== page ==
A monkey with peaches, keeps a fraction of them each day, gives the rest away, and then eats one. How long can his peaches last?

Arrange the four number cards on the grid, according to the rules, to make a diagonal, vertical or horizontal line.

Ben, Jack and Emma passed counters to each other and ended with the same number of counters. How many did they start with?

The items in the shopping basket add and multiply to give the same amount. What could their prices be?

Given the products of diagonally opposite cells - can you complete this Sudoku?

How many ways can you find to do up all four buttons on my coat? How about if I had five buttons? Six ...?

Different combinations of the weights available allow you to make different totals. Which totals can you make?

Only one side of a two-slice toaster is working. What is the quickest way to toast both sides of three slices of bread?

The number of plants in Mr McGregor's magic potting shed increases overnight. He'd like to put the same number of plants in each of his gardens, planting one garden each day. How can he do it?

Mr McGregor has a magic potting shed. Overnight, the number of plants in it doubles. He'd like to put the same number of plants in each of three gardens, planting one garden each day. Can he do it?

Can you find all the ways to get 15 at the top of this triangle of numbers? Many opportunities to work in different ways.

Can you find six numbers to go in the Daisy from which you can make all the numbers from 1 to a number bigger than 25?

A merchant brings four bars of gold to a jeweller. How can the jeweller use the scales just twice to identify the lighter, fake bar?

Nina must cook some pasta for 15 minutes but she only has a 7-minute sand-timer and an 11-minute sand-timer. How can she use these timers to measure exactly 15 minutes?

Place the numbers 1 to 8 in the circles so that no consecutive numbers are joined by a line.

The clues for this Sudoku are the product of the numbers in adjacent squares.

Can you fill in this table square? The numbers 2 -12 were used to generate it with just one number used twice.

These are the faces of Will, Lil, Bill, Phil and Jill. Use the clues to work out which name goes with each face.

These activities focus on finding all possible solutions so working in a systematic way will ensure none are left out.

A Sudoku that uses transformations as supporting clues.

My dice has inky marks on each face. Can you find the route it has taken? What does each face look like?

What could the half time scores have been in these Olympic hockey matches?

Each clue in this Sudoku is the product of the two numbers in adjacent cells.

Two sudokus in one. Challenge yourself to make the necessary connections.

This article for primary teachers suggests ways in which to help children become better at working systematically.

The NRICH team are always looking for new ways to engage teachers and pupils in problem solving. Here we explain the thinking behind maths trails.

This article for teachers describes several games, found on the site, all of which have a related structure that can be used to develop the skills of strategic planning.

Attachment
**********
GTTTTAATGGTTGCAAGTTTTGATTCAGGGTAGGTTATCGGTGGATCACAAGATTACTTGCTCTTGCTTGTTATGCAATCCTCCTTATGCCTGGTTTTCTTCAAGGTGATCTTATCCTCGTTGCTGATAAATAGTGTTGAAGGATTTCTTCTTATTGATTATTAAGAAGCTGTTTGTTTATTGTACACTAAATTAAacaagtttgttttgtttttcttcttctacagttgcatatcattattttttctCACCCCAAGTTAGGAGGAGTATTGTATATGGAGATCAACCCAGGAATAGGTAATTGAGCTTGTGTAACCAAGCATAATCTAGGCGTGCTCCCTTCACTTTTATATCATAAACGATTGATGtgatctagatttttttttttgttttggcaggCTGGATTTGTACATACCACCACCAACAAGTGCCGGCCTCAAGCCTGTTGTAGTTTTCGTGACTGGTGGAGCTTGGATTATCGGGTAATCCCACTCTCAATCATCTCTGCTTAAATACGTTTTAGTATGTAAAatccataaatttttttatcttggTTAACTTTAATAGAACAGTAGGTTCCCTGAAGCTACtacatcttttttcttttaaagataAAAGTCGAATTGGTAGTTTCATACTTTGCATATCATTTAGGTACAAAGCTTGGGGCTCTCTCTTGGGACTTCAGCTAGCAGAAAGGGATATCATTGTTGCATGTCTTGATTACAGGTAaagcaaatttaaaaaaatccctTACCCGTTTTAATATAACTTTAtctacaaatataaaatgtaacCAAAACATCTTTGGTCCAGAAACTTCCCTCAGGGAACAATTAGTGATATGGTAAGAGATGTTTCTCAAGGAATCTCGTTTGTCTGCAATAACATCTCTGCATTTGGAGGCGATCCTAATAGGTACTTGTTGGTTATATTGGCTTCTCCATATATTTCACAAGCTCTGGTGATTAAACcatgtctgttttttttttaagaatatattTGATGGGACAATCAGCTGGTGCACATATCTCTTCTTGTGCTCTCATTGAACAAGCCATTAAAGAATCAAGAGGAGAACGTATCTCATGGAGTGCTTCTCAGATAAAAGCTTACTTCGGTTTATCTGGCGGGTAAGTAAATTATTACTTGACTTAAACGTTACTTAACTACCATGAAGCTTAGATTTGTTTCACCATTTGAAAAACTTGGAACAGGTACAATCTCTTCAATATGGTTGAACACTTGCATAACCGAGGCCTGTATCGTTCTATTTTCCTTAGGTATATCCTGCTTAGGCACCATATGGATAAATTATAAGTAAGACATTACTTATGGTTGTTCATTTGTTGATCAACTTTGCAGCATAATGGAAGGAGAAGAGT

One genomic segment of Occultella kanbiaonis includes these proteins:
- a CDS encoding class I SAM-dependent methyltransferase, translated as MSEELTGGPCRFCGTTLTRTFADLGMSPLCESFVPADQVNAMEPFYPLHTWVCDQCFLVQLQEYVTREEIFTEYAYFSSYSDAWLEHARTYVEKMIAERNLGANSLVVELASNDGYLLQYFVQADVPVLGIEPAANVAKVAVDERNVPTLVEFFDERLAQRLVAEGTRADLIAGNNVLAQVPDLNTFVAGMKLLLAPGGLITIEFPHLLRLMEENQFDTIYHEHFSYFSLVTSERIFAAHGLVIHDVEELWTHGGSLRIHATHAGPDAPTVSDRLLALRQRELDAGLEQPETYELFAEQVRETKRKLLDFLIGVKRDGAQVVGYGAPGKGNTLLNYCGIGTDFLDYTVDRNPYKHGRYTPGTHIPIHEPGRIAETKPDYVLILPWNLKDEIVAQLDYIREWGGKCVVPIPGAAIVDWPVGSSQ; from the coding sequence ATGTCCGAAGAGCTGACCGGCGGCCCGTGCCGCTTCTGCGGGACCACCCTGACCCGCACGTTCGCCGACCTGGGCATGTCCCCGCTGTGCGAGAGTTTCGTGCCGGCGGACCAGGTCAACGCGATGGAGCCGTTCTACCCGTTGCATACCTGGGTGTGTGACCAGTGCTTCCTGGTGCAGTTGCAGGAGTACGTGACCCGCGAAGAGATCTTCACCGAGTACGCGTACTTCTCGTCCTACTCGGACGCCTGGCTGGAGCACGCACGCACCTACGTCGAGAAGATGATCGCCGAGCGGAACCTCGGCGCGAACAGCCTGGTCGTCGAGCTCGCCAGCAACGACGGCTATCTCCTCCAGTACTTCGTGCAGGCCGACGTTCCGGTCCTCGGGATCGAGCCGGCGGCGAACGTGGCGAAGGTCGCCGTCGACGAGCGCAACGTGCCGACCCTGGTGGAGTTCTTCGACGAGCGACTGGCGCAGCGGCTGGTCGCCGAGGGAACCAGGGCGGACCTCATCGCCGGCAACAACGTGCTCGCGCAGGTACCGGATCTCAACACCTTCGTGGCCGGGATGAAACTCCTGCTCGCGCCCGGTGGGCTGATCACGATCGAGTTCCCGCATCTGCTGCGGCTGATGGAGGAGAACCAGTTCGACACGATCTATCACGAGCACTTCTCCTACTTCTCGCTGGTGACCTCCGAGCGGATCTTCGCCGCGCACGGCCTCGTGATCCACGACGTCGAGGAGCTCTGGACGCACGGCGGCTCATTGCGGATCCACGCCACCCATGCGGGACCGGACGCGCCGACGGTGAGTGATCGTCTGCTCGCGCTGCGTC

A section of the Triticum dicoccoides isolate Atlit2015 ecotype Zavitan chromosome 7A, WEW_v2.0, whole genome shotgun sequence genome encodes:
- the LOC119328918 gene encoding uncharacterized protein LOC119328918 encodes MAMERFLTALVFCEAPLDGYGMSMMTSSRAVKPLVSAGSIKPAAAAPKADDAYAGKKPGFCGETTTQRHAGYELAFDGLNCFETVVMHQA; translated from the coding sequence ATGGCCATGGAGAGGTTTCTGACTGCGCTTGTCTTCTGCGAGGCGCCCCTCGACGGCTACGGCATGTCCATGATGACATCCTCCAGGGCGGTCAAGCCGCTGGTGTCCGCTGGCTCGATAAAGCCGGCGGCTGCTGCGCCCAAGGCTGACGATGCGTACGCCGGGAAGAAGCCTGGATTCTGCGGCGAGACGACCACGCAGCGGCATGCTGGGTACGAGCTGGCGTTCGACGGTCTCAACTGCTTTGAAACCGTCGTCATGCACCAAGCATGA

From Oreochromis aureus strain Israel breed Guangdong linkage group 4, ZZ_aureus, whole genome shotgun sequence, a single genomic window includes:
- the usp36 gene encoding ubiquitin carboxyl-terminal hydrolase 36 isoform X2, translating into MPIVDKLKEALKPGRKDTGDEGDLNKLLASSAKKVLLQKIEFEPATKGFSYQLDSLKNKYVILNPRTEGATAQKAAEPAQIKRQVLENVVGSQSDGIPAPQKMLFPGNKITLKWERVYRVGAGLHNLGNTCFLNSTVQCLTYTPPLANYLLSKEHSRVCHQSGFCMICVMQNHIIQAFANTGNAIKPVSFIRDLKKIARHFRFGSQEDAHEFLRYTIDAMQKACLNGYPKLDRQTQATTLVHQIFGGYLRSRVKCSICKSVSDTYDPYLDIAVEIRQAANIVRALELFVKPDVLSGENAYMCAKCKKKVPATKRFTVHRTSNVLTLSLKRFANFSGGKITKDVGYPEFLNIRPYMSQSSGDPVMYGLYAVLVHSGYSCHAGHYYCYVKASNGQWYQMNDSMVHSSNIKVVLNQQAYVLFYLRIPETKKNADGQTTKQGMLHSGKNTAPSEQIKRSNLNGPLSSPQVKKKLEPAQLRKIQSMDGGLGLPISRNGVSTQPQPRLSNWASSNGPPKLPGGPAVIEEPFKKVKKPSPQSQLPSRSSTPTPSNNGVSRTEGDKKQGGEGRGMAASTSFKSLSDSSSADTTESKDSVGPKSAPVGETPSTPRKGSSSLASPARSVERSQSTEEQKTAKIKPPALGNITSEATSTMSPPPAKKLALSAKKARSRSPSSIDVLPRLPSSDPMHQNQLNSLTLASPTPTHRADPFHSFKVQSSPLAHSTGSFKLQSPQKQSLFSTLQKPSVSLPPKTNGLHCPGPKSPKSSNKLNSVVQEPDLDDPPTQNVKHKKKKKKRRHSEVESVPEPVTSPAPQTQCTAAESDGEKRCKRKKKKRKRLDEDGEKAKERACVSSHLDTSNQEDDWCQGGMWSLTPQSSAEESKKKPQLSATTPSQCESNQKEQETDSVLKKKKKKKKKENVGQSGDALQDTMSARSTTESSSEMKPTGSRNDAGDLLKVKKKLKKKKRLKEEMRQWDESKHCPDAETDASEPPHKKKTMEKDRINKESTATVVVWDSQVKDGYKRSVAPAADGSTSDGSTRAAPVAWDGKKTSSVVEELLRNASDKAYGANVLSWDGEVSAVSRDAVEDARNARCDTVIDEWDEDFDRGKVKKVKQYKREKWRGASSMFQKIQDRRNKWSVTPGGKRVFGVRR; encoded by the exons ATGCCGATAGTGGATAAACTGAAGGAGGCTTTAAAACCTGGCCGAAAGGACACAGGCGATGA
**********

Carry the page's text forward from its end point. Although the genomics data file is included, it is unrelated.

Can you rearrange the biscuits on the plates so that the three biscuits on each plate are all different and there is no plate with two biscuits the same as two biscuits on another plate?

The planet of Vuvv has seven moons. Can you work out how long it is between each super-eclipse?

Can you put the 25 coloured tiles into the 5 x 5 square so that no column, no row and no diagonal line have tiles of the same colour in them?

Can you put the numbers 1 to 8 into the circles so that the four calculations are correct?

Can you work out the arrangement of the digits in the square so that the given products are correct? The numbers 1 - 9 may be used once and once only.

A few extra challenges set by some young NRICH members.

Investigate the different numbers of people and rats there could have been if you know how many legs there are altogether!

Sweets are given out to party-goers in a particular way. Investigate the total number of sweets received by people sitting in different positions.

These activities lend themselves to systematic working in the sense that it helps to have an ordered approach.

This problem is based on a code using two different prime numbers less than 10. You'll need to multiply them together and shift the alphabet forwards by the result. Can you decipher the code?

Investigate the smallest number of moves it takes to turn these mats upside-down if you can only turn exactly three at a time.

Can you put the numbers from 1 to 15 on the circles so that no consecutive numbers lie anywhere along a continuous straight line?

Can you find a cuboid that has a surface area of exactly 100 square units. Is there more than one? Can you find them all?

This Sudoku puzzle can be solved with the help of small clue-numbers on the border lines between pairs of neighbouring squares of the grid.

There are nine teddies in Teddy Town - three red, three blue and three yellow. There are also nine houses, three of each colour. Can you put them on the map of Teddy Town according to the rules?

Make a pair of cubes that can be moved to show all the days of the month from the 1st to the 31st.

An extra constraint means this Sudoku requires you to think in diagonals as well as horizontal and vertical lines and boxes of nine.

Two sudokus in one. Challenge yourself to make the necessary connections.

This task, written for the National Young Mathematicians' Award 2016, invites you to explore the different combinations of scores that you might get on these dart boards.

This Sudoku, based on differences. Using the one clue number can you find the solution?